The Colmar Pocket (Thursday PM, August 31)

[Note, click on photos for more information.]

After lunch we headed to Turckheim and Colmar, two cities in Alsace-Lorraine.  Alsace-Lorraine is a region of about 5,000 square miles located on the northeast shoulder of France, near its border with Germany.  Its population today is about 70,000.  Alsace-Lorraine’s sunny and dry microclimate (caused by nearby mountains to the west) makes it ideal for producing the famous white wines for which the region is known.

Alsace and Lorraine had been parts of France since the 17th and 18th Centuries.  After the Franco-Prussian War, in 1871 the German Empire annexed most of the region and named it Alsace-Lorraine.  The area came back under French control after WWI.  Germany took it over again when it invaded France in WWII.

In the winter of 1945, the Allied armies succeeded in forcing Germany out of Upper Alsace and Lorraine, but could not clear Central Alsace.  This created what is known as the Colmar Pocket, a bulge in the Allied line that threatened the Allies’ existing gains.  (This is not the Battle of the Bulge, which took place further north.)  The Colmar Pocket became the site of a significant struggle during the freezing months of December 1944-February 1945.  During those three months,  U.S. forces fought alongside the French Army to clear German forces from the Colmar Pocket.

We started at Turckheim, a small town (then and now) that was mostly destroyed during WWII.  It is now rebuilt along the lines of its pre-WWII condition.  We exited the bus and walked through the city wall along a cobblestone street.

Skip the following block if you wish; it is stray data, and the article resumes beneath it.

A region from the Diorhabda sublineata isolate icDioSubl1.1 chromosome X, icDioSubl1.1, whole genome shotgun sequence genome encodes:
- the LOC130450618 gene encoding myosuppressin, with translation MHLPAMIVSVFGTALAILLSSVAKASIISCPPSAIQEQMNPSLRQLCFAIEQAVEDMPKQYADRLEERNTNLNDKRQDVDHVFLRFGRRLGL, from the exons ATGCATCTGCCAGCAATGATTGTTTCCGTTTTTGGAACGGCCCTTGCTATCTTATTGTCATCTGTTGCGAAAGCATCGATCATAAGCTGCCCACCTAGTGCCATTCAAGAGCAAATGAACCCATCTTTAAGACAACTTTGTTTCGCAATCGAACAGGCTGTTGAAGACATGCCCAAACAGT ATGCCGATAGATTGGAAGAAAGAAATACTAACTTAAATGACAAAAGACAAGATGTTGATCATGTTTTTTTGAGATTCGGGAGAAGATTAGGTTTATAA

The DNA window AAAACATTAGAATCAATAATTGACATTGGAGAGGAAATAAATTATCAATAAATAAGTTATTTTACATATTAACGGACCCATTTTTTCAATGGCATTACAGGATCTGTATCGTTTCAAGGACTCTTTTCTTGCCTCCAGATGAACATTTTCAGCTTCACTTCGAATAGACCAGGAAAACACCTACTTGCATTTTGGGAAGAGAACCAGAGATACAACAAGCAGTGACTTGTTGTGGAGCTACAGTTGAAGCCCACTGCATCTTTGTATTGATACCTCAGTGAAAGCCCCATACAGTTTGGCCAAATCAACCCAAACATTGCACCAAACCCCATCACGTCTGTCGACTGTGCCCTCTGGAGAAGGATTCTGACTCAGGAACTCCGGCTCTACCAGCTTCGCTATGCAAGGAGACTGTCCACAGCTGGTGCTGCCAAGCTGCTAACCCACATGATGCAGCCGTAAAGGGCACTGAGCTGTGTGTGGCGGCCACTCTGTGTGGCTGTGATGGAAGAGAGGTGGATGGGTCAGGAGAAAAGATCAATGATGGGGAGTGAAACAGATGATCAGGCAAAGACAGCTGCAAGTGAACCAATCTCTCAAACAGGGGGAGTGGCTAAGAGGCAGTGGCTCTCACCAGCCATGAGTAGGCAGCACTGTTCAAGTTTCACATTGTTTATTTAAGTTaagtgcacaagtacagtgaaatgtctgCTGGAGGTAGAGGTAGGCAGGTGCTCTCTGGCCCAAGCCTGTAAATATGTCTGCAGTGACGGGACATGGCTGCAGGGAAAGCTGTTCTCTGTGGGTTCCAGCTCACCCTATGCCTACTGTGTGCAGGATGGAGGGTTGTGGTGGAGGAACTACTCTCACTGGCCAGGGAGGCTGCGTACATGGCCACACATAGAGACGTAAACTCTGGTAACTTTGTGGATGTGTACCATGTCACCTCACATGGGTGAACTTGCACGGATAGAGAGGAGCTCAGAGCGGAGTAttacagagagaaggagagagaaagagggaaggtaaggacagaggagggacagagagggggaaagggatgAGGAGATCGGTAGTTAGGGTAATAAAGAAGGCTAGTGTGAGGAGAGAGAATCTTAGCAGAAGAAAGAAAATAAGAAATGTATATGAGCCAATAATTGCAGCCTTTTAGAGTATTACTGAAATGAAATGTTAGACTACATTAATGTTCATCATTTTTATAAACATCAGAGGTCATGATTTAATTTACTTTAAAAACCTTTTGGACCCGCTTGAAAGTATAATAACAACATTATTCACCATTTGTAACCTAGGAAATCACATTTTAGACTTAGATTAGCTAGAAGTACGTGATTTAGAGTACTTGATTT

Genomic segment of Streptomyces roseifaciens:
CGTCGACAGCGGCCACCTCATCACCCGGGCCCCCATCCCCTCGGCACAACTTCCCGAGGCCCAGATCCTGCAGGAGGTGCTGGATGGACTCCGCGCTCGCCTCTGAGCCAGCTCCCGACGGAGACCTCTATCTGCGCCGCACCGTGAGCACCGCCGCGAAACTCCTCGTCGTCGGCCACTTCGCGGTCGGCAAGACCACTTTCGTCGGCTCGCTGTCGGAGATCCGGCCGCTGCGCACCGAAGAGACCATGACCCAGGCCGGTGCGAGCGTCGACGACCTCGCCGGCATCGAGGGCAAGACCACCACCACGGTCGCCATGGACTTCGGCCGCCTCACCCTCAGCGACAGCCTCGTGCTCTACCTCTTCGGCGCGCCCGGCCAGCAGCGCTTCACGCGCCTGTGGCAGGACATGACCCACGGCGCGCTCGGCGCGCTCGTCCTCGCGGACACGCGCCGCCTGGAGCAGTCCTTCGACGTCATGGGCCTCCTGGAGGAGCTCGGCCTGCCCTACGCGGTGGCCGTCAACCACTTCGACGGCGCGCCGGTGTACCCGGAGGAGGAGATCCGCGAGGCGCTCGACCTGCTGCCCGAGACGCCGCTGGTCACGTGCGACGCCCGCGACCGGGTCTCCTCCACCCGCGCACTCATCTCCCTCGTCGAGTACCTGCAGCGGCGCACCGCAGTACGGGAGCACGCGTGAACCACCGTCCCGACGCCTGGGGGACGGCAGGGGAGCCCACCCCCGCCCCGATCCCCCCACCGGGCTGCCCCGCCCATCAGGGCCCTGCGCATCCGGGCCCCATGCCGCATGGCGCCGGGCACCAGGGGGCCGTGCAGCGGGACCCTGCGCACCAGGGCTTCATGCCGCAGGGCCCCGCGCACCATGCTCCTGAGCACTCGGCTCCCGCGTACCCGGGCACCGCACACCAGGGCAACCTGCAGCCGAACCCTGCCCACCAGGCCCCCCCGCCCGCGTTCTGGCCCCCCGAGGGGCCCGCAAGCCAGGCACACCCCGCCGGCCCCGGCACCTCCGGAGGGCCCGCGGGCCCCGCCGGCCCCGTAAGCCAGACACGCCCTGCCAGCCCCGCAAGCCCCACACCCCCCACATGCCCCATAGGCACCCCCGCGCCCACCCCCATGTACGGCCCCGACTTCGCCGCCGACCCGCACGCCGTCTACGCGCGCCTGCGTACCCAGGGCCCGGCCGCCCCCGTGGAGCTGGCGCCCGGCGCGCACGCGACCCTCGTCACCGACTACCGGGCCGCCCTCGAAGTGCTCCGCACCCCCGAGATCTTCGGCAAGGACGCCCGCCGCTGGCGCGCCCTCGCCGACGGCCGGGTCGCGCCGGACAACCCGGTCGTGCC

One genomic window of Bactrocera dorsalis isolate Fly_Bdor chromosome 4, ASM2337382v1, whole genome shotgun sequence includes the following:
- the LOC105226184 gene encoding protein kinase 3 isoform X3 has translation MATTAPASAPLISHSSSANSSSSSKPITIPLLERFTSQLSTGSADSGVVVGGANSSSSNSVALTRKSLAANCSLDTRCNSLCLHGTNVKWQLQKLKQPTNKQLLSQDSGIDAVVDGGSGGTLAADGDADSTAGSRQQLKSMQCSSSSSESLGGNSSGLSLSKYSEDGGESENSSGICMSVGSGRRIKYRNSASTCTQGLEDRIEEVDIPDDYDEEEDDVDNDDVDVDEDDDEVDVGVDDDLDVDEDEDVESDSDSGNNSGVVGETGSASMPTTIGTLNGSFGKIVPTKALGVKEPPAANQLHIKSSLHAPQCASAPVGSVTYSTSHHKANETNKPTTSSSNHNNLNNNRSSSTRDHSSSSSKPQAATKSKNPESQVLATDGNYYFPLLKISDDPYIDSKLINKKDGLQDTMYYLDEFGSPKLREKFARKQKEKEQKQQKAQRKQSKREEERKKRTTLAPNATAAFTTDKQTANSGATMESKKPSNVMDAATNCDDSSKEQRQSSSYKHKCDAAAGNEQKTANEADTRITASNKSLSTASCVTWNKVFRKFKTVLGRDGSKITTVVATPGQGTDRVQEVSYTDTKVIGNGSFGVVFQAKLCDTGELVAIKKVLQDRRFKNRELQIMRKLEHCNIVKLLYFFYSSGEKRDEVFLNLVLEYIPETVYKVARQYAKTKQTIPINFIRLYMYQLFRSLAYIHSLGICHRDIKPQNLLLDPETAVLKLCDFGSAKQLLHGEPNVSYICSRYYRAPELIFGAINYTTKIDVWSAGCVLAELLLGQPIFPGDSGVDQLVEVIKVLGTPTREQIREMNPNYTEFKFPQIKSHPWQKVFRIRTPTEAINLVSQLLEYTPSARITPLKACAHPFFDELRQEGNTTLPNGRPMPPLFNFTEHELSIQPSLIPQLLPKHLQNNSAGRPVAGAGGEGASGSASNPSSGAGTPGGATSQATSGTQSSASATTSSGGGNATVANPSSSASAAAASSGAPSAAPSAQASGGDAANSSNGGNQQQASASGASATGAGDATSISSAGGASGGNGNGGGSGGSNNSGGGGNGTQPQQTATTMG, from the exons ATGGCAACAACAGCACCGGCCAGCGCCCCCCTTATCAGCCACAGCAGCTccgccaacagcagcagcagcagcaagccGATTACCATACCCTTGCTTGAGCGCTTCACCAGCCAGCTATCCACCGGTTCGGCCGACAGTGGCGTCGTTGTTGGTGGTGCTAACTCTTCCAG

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After a few blocks we came to the Combat Memorial Museum, which contains artifacts showing the events and conditions impacting the struggle for the Colmar Pocket.

The museum contains photos, uniforms, weapons, and personal gear from both armies, including military rations and medical supplies used at that time.  The equipment and the faces in the photos provide a sobering reminder of what war is like and by whom it is fought.

After leaving the museum, we drove through the vineyards to a hill.  During the drive our guide spoke at length of the battle, the locations and objectives of the different army divisions involved, and the gratitude felt by the French for the American soldiers.  She especially talked about the Texas 36th Division (or the Arrowhead Division), which experienced intense fighting and suffered heavy casualties.  I was struck by how many times our guide referred to “the Texans” doing this or being located there.

The hill we came to is Mt. Siglosheim, which was the scene of furious fighting involving the Arrowhead Division.  Located there is a US War Memorial and a French National War Cemetary.

The Memorial and the Cemetary are now located in the middle of a beautiful vineyard.  With permission, we picked and ate a few ripe grapes.

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Vineyard ant Mt. Sigolsheim. The mountains in the backgroud was where the Texas 36th entered the battle for the Colmar Pocket.

As we walked through the area, and the guide pointed out the identity and locations of different troops and the terrain they were trying to take.

After seeing the battle strategy, we headed to Ostheim, which is the first village liberated during the campaign. There we took a refreshment break and looked at the local memorials and architecture.  The memorial is built from the remaining wall of a building that was destroyed during the Colmar campaign.